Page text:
As the eponymous monarch, Jonjo O’Neill stalks around the stage on a gammy leg, his posture twisted into a stoop, and clad in some natty black leathers. This Richard is the purest Machiavellian. He doesn’t glower and brood in his private moments, only turning on the charm and the spiel for those he wishes to manipulate. Even alone, he doesn’t stop. In his native Belfast accent, O’Neill treats us to a Richard who has not only kissed but snogged the Blarney Stone. With tongues. This charm works on the other characters, whom he plays like a string section, but also on the audience. You can’t help liking him and admiring his gift of the gab. The man is a callous murderer and makes the most audacious claims and offers. And he gets away with it – up to a point. Shakespeare gave the King a makeover that would flatter his Tudor patrons but he cannot bend history to the point that his most affable villain will ride off into the sunset at the end on the horse he cries out for but never gets. When Richard gives battle in vain, he is struck down by a sword stroke to the body and then, in an almost tender moment, has the life throttled from him. It is like putting an animal to sleep.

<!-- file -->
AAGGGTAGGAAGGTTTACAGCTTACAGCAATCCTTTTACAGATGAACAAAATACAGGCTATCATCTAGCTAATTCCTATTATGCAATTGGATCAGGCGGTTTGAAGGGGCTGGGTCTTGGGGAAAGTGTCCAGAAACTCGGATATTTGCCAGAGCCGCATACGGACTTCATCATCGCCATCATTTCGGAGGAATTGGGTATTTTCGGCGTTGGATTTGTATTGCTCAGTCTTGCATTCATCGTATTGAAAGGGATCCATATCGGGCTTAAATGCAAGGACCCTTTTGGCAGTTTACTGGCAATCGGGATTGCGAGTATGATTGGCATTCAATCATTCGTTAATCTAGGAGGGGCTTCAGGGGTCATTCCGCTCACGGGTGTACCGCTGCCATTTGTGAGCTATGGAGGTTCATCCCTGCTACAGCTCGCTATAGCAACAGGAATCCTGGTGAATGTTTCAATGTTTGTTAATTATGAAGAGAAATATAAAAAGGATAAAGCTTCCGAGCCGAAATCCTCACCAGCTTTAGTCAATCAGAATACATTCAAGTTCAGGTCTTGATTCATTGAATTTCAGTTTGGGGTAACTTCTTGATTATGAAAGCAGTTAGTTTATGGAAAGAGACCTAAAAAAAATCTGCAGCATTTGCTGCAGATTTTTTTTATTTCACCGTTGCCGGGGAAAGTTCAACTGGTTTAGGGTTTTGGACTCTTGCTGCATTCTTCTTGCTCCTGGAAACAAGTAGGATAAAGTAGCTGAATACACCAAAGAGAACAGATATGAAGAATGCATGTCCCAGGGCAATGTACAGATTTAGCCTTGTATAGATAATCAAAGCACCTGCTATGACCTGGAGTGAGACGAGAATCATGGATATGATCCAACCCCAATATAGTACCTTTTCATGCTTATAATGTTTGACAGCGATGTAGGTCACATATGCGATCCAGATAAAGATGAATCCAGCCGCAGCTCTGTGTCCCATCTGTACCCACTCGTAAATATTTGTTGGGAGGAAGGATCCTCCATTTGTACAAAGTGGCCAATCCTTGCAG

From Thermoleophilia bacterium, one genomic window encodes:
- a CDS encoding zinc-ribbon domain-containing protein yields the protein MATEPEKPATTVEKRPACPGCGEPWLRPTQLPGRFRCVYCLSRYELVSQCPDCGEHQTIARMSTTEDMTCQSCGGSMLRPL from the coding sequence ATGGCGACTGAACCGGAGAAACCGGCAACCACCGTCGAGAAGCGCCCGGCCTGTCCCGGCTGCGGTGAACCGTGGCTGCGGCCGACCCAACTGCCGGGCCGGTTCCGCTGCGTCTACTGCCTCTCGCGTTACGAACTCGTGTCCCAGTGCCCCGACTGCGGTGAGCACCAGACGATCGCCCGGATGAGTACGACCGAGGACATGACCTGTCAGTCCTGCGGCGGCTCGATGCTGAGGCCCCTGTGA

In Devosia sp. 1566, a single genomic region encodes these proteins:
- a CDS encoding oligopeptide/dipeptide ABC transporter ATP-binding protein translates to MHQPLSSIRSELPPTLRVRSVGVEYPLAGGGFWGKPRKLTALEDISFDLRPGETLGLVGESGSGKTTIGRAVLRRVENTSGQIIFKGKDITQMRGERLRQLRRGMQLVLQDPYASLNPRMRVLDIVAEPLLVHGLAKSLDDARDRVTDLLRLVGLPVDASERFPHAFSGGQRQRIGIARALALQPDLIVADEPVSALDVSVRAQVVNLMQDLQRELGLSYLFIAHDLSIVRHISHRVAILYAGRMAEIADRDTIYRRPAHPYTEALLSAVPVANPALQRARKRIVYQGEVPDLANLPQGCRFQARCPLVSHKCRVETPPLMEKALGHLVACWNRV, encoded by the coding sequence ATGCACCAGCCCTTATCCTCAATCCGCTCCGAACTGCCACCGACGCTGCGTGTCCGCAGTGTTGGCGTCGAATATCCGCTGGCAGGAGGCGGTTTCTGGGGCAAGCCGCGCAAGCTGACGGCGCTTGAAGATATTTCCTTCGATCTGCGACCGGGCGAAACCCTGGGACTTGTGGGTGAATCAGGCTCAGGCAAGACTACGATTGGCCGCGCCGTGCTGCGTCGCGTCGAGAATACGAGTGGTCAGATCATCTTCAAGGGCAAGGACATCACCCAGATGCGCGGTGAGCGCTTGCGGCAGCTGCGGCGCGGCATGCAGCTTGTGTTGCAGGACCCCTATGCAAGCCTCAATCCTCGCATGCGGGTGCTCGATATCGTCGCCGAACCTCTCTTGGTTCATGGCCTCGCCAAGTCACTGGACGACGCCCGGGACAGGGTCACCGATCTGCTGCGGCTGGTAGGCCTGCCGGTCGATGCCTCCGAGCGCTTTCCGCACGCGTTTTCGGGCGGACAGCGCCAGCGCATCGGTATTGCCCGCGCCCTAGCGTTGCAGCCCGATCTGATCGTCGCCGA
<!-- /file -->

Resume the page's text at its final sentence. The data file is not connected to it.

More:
The stage and the action are dominated by O’Neill. Other characters don’t get much of a look-in. They come and go as suits his machinations. Few show the liveliness of Richard – but then, I suppose, they’re mostly grieving for the loved ones that he murdered.